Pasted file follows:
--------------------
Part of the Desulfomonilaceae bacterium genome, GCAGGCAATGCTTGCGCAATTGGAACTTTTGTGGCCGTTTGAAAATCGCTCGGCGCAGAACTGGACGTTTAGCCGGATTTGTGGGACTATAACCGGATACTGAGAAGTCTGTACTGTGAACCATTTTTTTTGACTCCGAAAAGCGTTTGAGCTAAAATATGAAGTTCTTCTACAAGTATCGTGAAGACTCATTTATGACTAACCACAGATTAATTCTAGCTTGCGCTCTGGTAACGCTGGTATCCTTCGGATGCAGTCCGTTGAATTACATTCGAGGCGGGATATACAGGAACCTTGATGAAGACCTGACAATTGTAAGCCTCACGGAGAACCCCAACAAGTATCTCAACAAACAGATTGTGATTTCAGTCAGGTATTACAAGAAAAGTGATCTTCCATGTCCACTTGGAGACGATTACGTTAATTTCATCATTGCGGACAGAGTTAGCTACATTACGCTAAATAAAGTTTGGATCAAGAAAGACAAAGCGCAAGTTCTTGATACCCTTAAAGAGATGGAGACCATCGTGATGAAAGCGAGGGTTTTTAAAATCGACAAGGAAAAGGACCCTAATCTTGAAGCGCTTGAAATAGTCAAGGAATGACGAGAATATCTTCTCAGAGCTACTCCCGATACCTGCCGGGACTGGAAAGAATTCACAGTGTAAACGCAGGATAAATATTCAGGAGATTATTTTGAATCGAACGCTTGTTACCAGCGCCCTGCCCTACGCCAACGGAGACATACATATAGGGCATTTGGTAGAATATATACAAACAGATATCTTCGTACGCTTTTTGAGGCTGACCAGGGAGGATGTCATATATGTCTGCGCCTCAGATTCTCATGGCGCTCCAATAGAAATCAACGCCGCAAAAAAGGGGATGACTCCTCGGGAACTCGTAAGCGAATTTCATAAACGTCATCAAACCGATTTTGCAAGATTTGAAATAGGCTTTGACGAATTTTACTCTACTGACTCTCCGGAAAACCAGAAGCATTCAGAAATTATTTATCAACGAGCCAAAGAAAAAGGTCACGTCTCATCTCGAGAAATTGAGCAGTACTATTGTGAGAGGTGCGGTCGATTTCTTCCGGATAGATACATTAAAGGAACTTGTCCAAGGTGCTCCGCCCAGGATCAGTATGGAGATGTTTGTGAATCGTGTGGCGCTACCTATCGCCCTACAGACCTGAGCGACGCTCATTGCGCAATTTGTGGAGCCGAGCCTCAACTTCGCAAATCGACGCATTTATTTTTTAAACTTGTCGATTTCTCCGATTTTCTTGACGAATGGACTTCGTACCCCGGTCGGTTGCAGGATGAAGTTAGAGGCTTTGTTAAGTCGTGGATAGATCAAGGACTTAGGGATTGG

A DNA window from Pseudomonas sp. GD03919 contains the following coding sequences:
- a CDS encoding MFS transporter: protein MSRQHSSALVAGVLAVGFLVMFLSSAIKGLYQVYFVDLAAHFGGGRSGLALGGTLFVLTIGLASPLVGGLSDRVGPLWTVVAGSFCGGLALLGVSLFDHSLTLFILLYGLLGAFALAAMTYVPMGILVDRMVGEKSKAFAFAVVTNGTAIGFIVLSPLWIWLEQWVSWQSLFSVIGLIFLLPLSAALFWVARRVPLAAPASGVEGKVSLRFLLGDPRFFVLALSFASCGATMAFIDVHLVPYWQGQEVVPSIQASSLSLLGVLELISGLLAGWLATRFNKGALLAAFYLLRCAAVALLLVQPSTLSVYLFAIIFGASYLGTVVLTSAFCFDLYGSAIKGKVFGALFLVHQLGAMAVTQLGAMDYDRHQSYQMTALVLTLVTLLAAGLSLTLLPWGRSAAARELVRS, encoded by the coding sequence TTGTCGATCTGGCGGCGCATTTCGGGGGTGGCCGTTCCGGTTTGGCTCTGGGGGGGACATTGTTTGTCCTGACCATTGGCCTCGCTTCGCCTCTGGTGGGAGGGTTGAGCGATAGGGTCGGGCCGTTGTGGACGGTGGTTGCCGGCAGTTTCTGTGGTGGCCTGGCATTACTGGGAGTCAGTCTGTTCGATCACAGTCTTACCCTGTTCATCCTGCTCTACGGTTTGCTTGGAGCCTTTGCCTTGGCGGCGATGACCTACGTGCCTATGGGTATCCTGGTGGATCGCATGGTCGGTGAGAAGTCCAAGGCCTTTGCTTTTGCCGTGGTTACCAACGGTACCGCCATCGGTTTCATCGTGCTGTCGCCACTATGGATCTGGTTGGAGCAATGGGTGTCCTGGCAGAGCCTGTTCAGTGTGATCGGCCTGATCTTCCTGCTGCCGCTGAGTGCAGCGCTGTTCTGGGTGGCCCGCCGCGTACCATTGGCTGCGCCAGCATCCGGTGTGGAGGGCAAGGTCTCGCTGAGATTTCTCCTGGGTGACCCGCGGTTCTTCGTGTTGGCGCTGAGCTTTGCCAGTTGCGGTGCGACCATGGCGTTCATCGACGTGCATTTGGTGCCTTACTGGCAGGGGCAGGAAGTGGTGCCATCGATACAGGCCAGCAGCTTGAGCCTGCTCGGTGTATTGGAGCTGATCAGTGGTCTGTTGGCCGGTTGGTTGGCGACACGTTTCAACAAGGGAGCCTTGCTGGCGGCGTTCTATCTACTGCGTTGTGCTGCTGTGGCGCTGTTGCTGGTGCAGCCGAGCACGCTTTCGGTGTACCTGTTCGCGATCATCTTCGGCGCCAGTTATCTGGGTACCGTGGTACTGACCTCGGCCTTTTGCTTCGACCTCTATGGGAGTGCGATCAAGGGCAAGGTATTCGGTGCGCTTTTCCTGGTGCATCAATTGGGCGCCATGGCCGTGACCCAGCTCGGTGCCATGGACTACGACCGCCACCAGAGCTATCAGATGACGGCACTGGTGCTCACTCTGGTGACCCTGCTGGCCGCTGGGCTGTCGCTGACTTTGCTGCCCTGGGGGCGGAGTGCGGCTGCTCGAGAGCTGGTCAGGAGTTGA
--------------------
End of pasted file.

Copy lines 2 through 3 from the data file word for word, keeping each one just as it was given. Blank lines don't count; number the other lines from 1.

A DNA window from Pseudomonas sp. GD03919 contains the following coding sequences:
- a CDS encoding MFS transporter: protein MSRQHSSALVAGVLAVGFLVMFLSSAIKGLYQVYFVDLAAHFGGGRSGLALGGTLFVLTIGLASPLVGGLSDRVGPLWTVVAGSFCGGLALLGVSLFDHSLTLFILLYGLLGAFALAAMTYVPMGILVDRMVGEKSKAFAFAVVTNGTAIGFIVLSPLWIWLEQWVSWQSLFSVIGLIFLLPLSAALFWVARRVPLAAPASGVEGKVSLRFLLGDPRFFVLALSFASCGATMAFIDVHLVPYWQGQEVVPSIQASSLSLLGVLELISGLLAGWLATRFNKGALLAAFYLLRCAAVALLLVQPSTLSVYLFAIIFGASYLGTVVLTSAFCFDLYGSAIKGKVFGALFLVHQLGAMAVTQLGAMDYDRHQSYQMTALVLTLVTLLAAGLSLTLLPWGRSAAARELVRS, encoded by the coding sequence TTGTCGATCTGGCGGCGCATTTCGGGGGTGGCCGTTCCGGTTTGGCTCTGGGGGGGACATTGTTTGTCCTGACCATTGGCCTCGCTTCGCCTCTGGTGGGAGGGTTGAGCGATAGGGTCGGGCCGTTGTGGACGGTGGTTGCCGGCAGTTTCTGTGGTGGCCTGGCATTACTGGGAGTCAGTCTGTTCGATCACAGTCTTACCCTGTTCATCCTGCTCTACGGTTTGCTTGGAGCCTTTGCCTTGGCGGCGATGACCTACGTGCCTATGGGTATCCTGGTGGATCGCATGGTCGGTGAGAAGTCCAAGGCCTTTGCTTTTGCCGTGGTTACCAACGGTACCGCCATCGGTTTCATCGTGCTGTCGCCACTATGGATCTGGTTGGAGCAATGGGTGTCCTGGCAGAGCCTGTTCAGTGTGATCGGCCTGATCTTCCTGCTGCCGCTGAGTGCAGCGCTGTTCTGGGTGGCCCGCCGCGTACCATTGGCTGCGCCAGCATCCGGTGTGGAGGGCAAGGTCTCGCTGAGATTTCTCCTGGGTGACCCGCGGTTCTTCGTGTTGGCGCTGAGCTTTGCCAGTTGCGGTGCGACCATGGCGTTCATCGACGTGCATTTGGTGCCTTACTGGCAGGGGCAGGAAGTGGTGCCATCGATACAGGCCAGCAGCTTGAGCCTGCTCGGTGTATTGGAGCTGATCAGTGGTCTGTTGGCCGGTTGGTTGGCGACACGTTTCAACAAGGGAGCCTTGCTGGCGGCGTTCTATCTACTGCGTTGTGCTGCTGTGGCGCTGTTGCTGGTGCAGCCGAGCACGCTTTCGGTGTACCTGTTCGCGATCATCTTCGGCGCCAGTTATCTGGGTACCGTGGTACTGACCTCGGCCTTTTGCTTCGACCTCTATGGGAGTGCGATCAAGGGCAAGGTATTCGGTGCGCTTTTCCTGGTGCATCAATTGGGCGCCATGGCCGTGACCCAGCTCGGTGCCATGGACTACGACCGCCACCAGAGCTATCAGATGACGGCACTGGTGCTCACTCTGGTGACCCTGCTGGCCGCTGGGCTGTCGCTGACTTTGCTGCCCTGGGGGCGGAGTGCGGCTGCTCGAGAGCTGGTCAGGAGTTGA